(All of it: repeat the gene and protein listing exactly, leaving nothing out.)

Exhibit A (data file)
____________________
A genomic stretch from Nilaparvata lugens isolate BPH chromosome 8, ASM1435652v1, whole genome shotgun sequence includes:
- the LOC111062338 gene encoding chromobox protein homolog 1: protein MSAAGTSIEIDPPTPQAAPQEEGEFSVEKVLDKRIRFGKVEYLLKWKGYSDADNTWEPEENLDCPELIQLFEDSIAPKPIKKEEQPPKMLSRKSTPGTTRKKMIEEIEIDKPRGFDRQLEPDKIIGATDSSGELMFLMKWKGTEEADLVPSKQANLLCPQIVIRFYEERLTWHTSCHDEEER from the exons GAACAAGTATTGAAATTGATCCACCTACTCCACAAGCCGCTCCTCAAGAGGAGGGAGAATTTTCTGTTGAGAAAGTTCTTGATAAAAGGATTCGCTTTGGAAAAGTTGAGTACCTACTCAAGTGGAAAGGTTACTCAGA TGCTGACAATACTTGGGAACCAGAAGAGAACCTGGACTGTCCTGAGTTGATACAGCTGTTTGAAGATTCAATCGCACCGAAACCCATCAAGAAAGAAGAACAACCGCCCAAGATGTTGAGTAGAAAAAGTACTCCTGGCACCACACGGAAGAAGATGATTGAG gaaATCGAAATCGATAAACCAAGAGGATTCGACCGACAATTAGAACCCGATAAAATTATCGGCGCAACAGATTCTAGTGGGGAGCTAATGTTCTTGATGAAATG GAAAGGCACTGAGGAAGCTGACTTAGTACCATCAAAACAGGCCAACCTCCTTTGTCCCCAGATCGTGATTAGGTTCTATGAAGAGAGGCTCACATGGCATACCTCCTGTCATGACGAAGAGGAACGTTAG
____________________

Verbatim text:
A genomic stretch from Nilaparvata lugens isolate BPH chromosome 8, ASM1435652v1, whole genome shotgun sequence includes:
- the LOC111062338 gene encoding chromobox protein homolog 1: protein MSAAGTSIEIDPPTPQAAPQEEGEFSVEKVLDKRIRFGKVEYLLKWKGYSDADNTWEPEENLDCPELIQLFEDSIAPKPIKKEEQPPKMLSRKSTPGTTRKKMIEEIEIDKPRGFDRQLEPDKIIGATDSSGELMFLMKWKGTEEADLVPSKQANLLCPQIVIRFYEERLTWHTSCHDEEER from the exons GAACAAGTATTGAAATTGATCCACCTACTCCACAAGCCGCTCCTCAAGAGGAGGGAGAATTTTCTGTTGAGAAAGTTCTTGATAAAAGGATTCGCTTTGGAAAAGTTGAGTACCTACTCAAGTGGAAAGGTTACTCAGA TGCTGACAATACTTGGGAACCAGAAGAGAACCTGGACTGTCCTGAGTTGATACAGCTGTTTGAAGATTCAATCGCACCGAAACCCATCAAGAAAGAAGAACAACCGCCCAAGATGTTGAGTAGAAAAAGTACTCCTGGCACCACACGGAAGAAGATGATTGAG gaaATCGAAATCGATAAACCAAGAGGATTCGACCGACAATTAGAACCCGATAAAATTATCGGCGCAACAGATTCTAGTGGGGAGCTAATGTTCTTGATGAAATG GAAAGGCACTGAGGAAGCTGACTTAGTACCATCAAAACAGGCCAACCTCCTTTGTCCCCAGATCGTGATTAGGTTCTATGAAGAGAGGCTCACATGGCATACCTCCTGTCATGACGAAGAGGAACGTTAG